While green debt is about to reach puberty, sustainability-linked bonds are still very much in diapers. We take a look at what we’ve learned about them one year on.
From takeout food to online shopping, more people are leveraging the safety and convenience of ordering online because of the COVID-19 pandemic. As unprecedented as this moment in time is, consumers’ shifting purchasing habits have a silver lining—people are paying more attention to the sustainability of product packaging. While the pandemic has compounded an environmental crisis, consumers are paying attention to issues of sustainability in a different way and prioritizing the need for greater packaging sustainability. As we navigate this “new normal,” our awareness of just how much we are consuming has sharpened our focus on the need to advance toward a circular economy for a more sustainable world.
During the recent CES 2018 in Tempe, a group of about twenty researchers met to discuss our shared interests in using cultural evolutionary approaches to sustainability. Our group, composed of academics, consultants and non-academic researchers is seeking to create an official Sustainability Working Group of the CES.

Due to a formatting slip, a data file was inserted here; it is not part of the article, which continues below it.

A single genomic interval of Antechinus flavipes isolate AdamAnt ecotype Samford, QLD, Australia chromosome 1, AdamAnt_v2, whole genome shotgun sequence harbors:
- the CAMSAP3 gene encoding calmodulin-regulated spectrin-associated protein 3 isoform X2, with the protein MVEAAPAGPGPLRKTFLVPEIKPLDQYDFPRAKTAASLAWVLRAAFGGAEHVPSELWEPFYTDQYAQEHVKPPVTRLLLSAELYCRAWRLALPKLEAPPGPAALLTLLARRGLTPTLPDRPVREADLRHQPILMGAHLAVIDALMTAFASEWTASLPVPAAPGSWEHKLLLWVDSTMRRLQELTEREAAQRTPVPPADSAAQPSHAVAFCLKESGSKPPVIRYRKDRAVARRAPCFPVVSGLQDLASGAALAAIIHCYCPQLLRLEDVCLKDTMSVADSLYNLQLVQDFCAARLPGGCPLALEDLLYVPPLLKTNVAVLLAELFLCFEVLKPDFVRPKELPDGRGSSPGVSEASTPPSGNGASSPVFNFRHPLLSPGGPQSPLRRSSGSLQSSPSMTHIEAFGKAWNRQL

An Earthship is a type of passive solar house that is made of both natural and upcycled materials (such as earth-packed tires). Earthships can be completely off-grid or partially off-grid. Earthships can be built in any part of the world, in any climate (with a permit) and still provide electricity, potable water, contained sewage treatment and sustainable food production.
A change is coming to Norwegian Cruise Line: It’s doing away with single-use plastic bottles on its ships. Norwegian announced Wednesday it is partnering with JUST Goods Inc. (founded by rapper, actor and activist Jaden Smith and his family) to eliminate plastic bottles on it cruise ships by Jan. 1 and replace them with JUST’s paper cartons. The company estimates it will save more than six million single-use plastic bottles each year.
When it opens in 2023, IKEA’s new store in Copenhagen, Denmark will be unlike any other IKEA you know. It will be located right in the lively heart of the city, add a pop of green to the signature blue and yellow—and, oh, have a public park on its rooftop. Poised to stick out like a green thumb, the warehouse aims to connect city-dwellers of the “extremely busy” Meatpacking district to nature, while giving them a space to rest their tired feet.